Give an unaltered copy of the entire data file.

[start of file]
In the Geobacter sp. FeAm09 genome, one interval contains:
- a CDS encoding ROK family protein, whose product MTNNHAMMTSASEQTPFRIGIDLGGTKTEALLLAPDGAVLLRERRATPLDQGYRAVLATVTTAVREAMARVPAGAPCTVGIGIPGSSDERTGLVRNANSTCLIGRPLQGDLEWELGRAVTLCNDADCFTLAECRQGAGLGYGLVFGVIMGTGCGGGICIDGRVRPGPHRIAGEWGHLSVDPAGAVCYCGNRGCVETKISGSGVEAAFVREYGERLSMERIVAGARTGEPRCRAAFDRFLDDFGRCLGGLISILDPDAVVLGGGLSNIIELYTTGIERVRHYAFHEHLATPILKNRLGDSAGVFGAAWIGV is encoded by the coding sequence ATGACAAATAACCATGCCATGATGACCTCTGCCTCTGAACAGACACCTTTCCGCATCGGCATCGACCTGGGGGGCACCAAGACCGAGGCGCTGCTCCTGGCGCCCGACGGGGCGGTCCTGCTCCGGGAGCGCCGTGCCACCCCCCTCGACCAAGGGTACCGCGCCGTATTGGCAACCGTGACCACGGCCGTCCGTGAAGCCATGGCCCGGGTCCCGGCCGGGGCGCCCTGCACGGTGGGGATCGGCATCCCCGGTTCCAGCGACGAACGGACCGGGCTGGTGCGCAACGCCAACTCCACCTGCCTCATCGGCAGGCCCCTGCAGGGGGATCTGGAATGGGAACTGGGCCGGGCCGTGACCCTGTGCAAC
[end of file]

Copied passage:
In the Geobacter sp. FeAm09 genome, one interval contains:
- a CDS encoding ROK family protein, whose product MTNNHAMMTSASEQTPFRIGIDLGGTKTEALLLAPDGAVLLRERRATPLDQGYRAVLATVTTAVREAMARVPAGAPCTVGIGIPGSSDERTGLVRNANSTCLIGRPLQGDLEWELGRAVTLCNDADCFTLAECRQGAGLGYGLVFGVIMGTGCGGGICIDGRVRPGPHRIAGEWGHLSVDPAGAVCYCGNRGCVETKISGSGVEAAFVREYGERLSMERIVAGARTGEPRCRAAFDRFLDDFGRCLGGLISILDPDAVVLGGGLSNIIELYTTGIERVRHYAFHEHLATPILKNRLGDSAGVFGAAWIGV is encoded by the coding sequence ATGACAAATAACCATGCCATGATGACCTCTGCCTCTGAACAGACACCTTTCCGCATCGGCATCGACCTGGGGGGCACCAAGACCGAGGCGCTGCTCCTGGCGCCCGACGGGGCGGTCCTGCTCCGGGAGCGCCGTGCCACCCCCCTCGACCAAGGGTACCGCGCCGTATTGGCAACCGTGACCACGGCCGTCCGTGAAGCCATGGCCCGGGTCCCGGCCGGGGCGCCCTGCACGGTGGGGATCGGCATCCCCGGTTCCAGCGACGAACGGACCGGGCTGGTGCGCAACGCCAACTCCACCTGCCTCATCGGCAGGCCCCTGCAGGGGGATCTGGAATGGGAACTGGGCCGGGCCGTGACCCTGTGCAAC